Conversations in Black Freedom Studies (CBFS) is a monthly discussion series held at the Schomburg Center for Research in Black Culture. Curated by Jeanne Theoharis and Komozi Woodard, the series was established as a space to discuss the latest scholarship in Black freedom studies, bringing the campus and community together as scholars and activists challenge the older geography, leadership, ideology, culture, and chronology of Civil Rights historiography. In anticipation of the planned discussion, Stop Killer Cops: Police Brutality, Mass Incarceration, and the Liberal Establishment, scheduled for tomorrow, September 5, we are highlighting the scholarship of two of their guests.
LaShawn Harris is an Associate Professor of History at Michigan State University and Assistant Editor and Book Review Editor for the Journal of African American History. She received her PhD from Howard University in 2007. She is the author of the prize-winning Sex Workers, Psychics, and Numbers Runners: Black Women in New York City’s Underground Economy (University of Illinois Press, 2016). Sex Workers, Psychics, and Numbers Runners won the Darlene Clark Hine Book Prize (Best Book in African American Women’s and Gender History) from the Organization of American Historians as well as the Philip Taft Book Award (Best Book in American Labor & Working-Class History) from The Labor and Working-Class History Association.
Max Felker-Kantor teaches courses in twentieth-century American and African American history with a focus on race, politics, and social movements. His articles and book chapters have been published in the Journal of Urban History, Journal of Civil and Human Rights, Boom California, Black and Brown Los Angeles: A Contemporary Reader, the Pacific Historical Review, and the Casden Annual Review. Policing Los Angeles: Race, Resistance, and the Rise of the LAPD (2018), Felker-Kantor’s first book, is available from the University of North Carolina Press.
CBFS: Given your published work on racism in policing, the criminalization of certain kinds of work, and the resistance in opposition to these policies and practices, can you tell us about what you’ve written and how you came to study this?
LH: My monograph, Sex Workers, Psychics, and Numbers Runners: Black Women in New York City’s Underground Economy centers African American women’s labor and income-generating activities and pleasure politics, as well as their diverse experiences with urban policing, criminalization, and confinement. The second book project is interested in similar geographic spaces, historical actors, and themes, particularly the policing of Black women in New York during the 1980s — a period widely remembered for urban decay, economic instability, political conservatism, crime, racial violence, and new cultural music and art forms. I became interested in the topic as I began writing an article about urban violence and the highly publicized 1984 police killing of Bronx, New York resident and grandmother Eleanor Bumpurs.
Additionally, my curiosity and interest in 1980s Black life and culture is personal: I came of age in New York City during the 1980s, and I lived across the street from Eleanor Bumpurs. Her killing was my entry point into the less familiar socioeconomic and private lives of late-twentieth-century working, poor, urban Black women and the varying socioeconomic and political structures and institutions — those deeply rooted in race, gender, and class oppression — that worked to deny them citizenship rights, protection, and dignity. Moreover, the Bumpurs case became a way for me to study and document my community’s history and how that community actively contested police violence and systematic oppression against all New Yorkers. Published in Souls: A Critical Journal of Black Politics, Culture, and Society, the article titled “Beyond the Shooting: Eleanor Gray Bumpurs, Identity Erasure, and Family Activism Against Police Violence” recovers the life of Bumpurs from historical obscurity. It attaches a personal narrative to one of New York City’s most recognized yet understudied police brutality cases of the 1980s. Moreover, the article explores New Yorkers’ longstanding political activism and campaigns against the tragic killings of Eleanor Bumpurs and other racially and ethnically diverse urban citizens.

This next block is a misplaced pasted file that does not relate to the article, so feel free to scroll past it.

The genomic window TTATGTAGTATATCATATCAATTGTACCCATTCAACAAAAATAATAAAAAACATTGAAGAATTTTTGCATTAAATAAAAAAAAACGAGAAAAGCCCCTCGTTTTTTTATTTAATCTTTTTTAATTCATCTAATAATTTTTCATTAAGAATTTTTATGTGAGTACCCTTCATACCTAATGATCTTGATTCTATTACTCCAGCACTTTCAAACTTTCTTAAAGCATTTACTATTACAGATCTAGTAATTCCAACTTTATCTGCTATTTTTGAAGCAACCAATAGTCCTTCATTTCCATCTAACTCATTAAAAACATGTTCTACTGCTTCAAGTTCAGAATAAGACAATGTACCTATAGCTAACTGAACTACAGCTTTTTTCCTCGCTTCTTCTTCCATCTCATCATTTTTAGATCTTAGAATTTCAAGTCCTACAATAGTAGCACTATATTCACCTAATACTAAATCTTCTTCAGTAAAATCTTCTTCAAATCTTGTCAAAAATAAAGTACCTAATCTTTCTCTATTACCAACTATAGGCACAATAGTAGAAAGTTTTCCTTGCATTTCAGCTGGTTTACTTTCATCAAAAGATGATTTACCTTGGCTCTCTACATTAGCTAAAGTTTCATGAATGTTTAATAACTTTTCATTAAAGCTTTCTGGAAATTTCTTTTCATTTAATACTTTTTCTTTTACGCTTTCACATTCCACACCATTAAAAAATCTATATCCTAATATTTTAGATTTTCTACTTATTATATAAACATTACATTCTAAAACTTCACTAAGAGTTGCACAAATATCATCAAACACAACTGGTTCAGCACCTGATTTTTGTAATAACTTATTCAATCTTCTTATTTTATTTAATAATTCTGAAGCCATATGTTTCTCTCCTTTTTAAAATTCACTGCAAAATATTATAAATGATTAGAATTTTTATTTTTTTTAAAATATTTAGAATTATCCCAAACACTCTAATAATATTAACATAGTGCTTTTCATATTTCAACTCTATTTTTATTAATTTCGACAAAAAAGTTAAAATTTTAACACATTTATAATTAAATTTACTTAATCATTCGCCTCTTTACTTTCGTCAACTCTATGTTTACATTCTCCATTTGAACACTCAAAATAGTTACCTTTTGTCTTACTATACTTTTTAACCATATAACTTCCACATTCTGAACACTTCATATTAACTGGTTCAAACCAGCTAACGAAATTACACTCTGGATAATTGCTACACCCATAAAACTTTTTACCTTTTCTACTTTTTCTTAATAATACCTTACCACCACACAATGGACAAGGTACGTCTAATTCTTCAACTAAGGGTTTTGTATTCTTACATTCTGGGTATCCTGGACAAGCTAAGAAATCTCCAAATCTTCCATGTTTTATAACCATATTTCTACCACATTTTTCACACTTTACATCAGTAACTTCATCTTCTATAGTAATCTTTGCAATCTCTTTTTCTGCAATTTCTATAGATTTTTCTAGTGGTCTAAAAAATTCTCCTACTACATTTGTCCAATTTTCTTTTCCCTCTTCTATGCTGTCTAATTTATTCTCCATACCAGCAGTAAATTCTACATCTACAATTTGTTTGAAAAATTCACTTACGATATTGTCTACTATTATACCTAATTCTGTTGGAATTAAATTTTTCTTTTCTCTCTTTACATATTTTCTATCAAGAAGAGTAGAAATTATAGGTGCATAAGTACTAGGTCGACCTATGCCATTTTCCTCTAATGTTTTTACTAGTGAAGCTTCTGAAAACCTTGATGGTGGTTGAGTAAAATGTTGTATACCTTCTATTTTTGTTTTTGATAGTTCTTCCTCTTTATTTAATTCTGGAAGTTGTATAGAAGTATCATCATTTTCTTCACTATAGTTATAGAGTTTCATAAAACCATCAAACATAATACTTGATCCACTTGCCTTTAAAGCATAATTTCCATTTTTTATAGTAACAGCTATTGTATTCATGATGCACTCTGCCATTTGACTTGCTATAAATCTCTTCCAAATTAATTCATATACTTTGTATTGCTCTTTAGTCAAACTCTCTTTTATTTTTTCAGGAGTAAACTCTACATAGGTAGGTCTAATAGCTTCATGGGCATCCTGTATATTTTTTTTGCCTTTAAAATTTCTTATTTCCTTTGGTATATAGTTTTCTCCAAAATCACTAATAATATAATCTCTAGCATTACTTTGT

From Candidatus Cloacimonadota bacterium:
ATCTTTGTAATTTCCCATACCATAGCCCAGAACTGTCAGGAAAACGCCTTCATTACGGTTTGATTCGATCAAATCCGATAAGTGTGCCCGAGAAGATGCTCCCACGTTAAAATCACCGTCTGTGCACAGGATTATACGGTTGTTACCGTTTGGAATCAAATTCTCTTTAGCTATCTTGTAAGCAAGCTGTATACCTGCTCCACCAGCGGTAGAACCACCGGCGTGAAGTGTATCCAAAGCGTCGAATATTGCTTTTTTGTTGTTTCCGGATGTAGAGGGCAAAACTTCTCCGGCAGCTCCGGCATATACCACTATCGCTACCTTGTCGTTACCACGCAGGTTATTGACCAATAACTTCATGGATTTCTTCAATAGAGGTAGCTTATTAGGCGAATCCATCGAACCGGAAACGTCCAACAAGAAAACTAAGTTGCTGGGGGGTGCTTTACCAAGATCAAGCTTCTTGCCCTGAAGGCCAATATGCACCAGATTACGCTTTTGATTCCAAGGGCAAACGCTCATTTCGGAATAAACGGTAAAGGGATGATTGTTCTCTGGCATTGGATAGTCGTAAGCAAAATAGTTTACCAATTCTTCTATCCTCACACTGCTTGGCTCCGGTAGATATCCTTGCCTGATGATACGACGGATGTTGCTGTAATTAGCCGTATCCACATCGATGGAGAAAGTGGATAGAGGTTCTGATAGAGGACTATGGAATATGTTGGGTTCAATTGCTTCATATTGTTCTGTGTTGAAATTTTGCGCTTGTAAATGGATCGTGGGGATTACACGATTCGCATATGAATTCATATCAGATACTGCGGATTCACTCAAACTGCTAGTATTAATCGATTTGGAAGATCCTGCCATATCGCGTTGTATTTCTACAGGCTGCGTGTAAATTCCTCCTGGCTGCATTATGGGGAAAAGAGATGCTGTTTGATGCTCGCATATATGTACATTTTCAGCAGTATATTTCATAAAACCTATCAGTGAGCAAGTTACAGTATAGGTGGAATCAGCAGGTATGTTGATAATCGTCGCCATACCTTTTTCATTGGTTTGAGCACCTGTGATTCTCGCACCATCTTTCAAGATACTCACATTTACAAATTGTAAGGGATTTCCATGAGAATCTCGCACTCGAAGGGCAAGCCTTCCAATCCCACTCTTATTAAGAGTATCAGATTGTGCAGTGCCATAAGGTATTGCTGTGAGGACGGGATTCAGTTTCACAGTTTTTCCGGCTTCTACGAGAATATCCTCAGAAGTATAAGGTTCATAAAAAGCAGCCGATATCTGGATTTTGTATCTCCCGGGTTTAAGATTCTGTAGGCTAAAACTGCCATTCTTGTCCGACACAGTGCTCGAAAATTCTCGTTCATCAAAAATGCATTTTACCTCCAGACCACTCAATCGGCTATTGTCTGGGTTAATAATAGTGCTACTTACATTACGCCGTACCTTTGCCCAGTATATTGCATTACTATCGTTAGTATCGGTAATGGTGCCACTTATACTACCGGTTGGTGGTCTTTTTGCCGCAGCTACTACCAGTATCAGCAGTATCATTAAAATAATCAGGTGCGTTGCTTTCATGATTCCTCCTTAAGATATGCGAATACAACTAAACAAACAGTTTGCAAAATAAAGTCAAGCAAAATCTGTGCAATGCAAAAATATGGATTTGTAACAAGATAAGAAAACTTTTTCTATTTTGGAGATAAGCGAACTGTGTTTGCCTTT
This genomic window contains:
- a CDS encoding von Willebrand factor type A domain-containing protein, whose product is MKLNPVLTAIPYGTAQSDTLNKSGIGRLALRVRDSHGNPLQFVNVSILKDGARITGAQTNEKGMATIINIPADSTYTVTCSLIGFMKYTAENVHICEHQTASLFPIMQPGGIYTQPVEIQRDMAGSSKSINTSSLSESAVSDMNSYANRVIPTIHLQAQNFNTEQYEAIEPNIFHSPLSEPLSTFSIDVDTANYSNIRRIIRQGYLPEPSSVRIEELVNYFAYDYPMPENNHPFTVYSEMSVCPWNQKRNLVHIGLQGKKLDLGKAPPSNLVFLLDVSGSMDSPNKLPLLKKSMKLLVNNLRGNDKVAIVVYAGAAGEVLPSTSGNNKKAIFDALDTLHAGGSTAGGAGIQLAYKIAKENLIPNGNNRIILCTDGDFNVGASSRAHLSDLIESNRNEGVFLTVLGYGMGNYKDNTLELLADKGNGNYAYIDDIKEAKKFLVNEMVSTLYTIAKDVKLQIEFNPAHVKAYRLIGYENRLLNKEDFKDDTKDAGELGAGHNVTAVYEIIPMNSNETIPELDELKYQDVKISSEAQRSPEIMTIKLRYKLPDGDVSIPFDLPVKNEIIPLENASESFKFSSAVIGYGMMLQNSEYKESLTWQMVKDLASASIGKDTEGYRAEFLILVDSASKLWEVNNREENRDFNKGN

MFK: I came to study policing and anti-police-abuse movements at a historical moment when mass incarceration and police violence were gaining wide public and scholarly interest. I had been exploring multi-racial social movements in Los Angeles when this attention to the carceral state pushed me to ask new questions and see how much effort activists devoted to the problem of police abuse. At the same time, I was influenced by a number of historians writing about the significance of mass incarceration in American history and wondered how policing fit into the story of the carceral state. Finally, Policing Los Angeles: Race, Resistance, and the Rise of the LAPD is a product of the archive. When I began the research, I was lucky to have access to the Coalition against Police Abuse (CAPA) archives at the Southern California Library, a community library and archive in South Los Angeles. These records provided me with a foundation to think through questions of police power and resistance from the 1965 Watts uprising to the 1992 rebellion.
Policing Los Angeles argues that police power was not incidental or supplemental, but constitutive of postwar city politics. It demonstrates how the growth of police departments and the expansion of police prerogatives were the products of a convergence of interests. Conservative and liberal officials were proactive in promoting and asserting solutions to urban social problems that rested on the coercive power of the state. Even as the LAPD’s authority became more expansive, however, Policing Los Angeles centers the experience of Black and Latinx residents and activists who challenged the city’s reliance on policing and crime control. By providing alternatives to punitive policies and demanding accountability and civilian oversight of the LAPD, Policing Los Angeles shows how activists shaped conceptions of justice, power, and politics in this period.
CBFS: Given the rich cast of characters you explore in your research, can you share a story of a struggle or a figure from these struggles that our readers might not be familiar with?